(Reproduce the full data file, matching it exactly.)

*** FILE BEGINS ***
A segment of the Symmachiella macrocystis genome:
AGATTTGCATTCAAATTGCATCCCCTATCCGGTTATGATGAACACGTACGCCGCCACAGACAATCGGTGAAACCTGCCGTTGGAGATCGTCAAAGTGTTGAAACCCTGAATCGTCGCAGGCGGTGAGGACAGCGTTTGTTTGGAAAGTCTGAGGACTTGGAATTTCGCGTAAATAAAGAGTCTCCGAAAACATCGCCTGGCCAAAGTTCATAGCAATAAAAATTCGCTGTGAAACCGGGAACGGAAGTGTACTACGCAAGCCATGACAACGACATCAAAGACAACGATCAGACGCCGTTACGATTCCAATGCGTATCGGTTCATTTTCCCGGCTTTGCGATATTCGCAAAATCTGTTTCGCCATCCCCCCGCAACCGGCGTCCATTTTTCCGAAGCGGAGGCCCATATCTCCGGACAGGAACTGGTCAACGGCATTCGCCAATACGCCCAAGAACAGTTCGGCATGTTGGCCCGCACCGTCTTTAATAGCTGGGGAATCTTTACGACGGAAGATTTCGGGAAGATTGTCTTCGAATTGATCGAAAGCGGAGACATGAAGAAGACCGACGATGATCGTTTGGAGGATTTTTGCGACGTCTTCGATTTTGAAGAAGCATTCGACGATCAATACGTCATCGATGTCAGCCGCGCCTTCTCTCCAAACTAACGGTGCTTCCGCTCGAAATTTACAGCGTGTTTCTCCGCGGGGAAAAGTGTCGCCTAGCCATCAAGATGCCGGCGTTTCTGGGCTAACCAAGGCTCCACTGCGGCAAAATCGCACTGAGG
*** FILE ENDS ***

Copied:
A segment of the Symmachiella macrocystis genome:
AGATTTGCATTCAAATTGCATCCCCTATCCGGTTATGATGAACACGTACGCCGCCACAGACAATCGGTGAAACCTGCCGTTGGAGATCGTCAAAGTGTTGAAACCCTGAATCGTCGCAGGCGGTGAGGACAGCGTTTGTTTGGAAAGTCTGAGGACTTGGAATTTCGCGTAAATAAAGAGTCTCCGAAAACATCGCCTGGCCAAAGTTCATAGCAATAAAAATTCGCTGTGAAACCGGGAACGGAAGTGTACTACGCAAGCCATGACAACGACATCAAAGACAACGATCAGACGCCGTTACGATTCCAATGCGTATCGGTTCATTTTCCCGGCTTTGCGATATTCGCAAAATCTGTTTCGCCATCCCCCCGCAACCGGCGTCCATTTTTCCGAAGCGGAGGCCCATATCTCCGGACAGGAACTGGTCAACGGCATTCGCCAATACGCCCAAGAACAGTTCGGCATGTTGGCCCGCACCGTCTTTAATAGCTGGGGAATCTTTACGACGGAAGATTTCGGGAAGATTGTCTTCGAATTGATCGAAAGCGGAGACATGAAGAAGACCGACGATGATCGTTTGGAGGATTTTTGCGACGTCTTCGATTTTGAAGAAGCATTCGACGATCAATACGTCATCGATGTCAGCCGCGCCTTCTCTCCAAACTAACGGTGCTTCCGCTCGAAATTTACAGCGTGTTTCTCCGCGGGGAAAAGTGTCGCCTAGCCATCAAGATGCCGGCGTTTCTGGGCTAACCAAGGCTCCACTGCGGCAAAATCGCACTGAGG